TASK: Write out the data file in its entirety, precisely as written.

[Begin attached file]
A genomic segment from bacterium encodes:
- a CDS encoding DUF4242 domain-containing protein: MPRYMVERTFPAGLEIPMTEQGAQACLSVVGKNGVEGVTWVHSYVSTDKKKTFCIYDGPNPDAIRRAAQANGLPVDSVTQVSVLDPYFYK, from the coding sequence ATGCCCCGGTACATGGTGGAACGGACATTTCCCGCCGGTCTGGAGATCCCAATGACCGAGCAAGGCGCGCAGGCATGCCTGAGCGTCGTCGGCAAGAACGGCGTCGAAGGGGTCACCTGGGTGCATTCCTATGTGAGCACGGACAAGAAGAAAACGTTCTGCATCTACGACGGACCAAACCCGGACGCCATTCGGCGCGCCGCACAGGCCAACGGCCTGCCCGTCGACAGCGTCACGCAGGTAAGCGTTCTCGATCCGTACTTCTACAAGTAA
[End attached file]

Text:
A genomic segment from bacterium encodes:
- a CDS encoding DUF4242 domain-containing protein: MPRYMVERTFPAGLEIPMTEQGAQACLSVVGKNGVEGVTWVHSYVSTDKKKTFCIYDGPNPDAIRRAAQANGLPVDSVTQVSVLDPYFYK, from the coding sequence ATGCCCCGGTACATGGTGGAACGGACATTTCCCGCCGGTCTGGAGATCCCAATGACCGAGCAAGGCGCGCAGGCATGCCTGAGCGTCGTCGGCAAGAACGGCGTCGAAGGGGTCACCTGGGTGCATTCCTATGTGAGCACGGACAAGAAGAAAACGTTCTGCATCTACGACGGACCAAACCCGGACGCCATTCGGCGCGCCGCACAGGCCAACGGCCTGCCCGTCGACAGCGTCACGCAGGTAAGCGTTCTCGATCCGTACTTCTACAAGTAA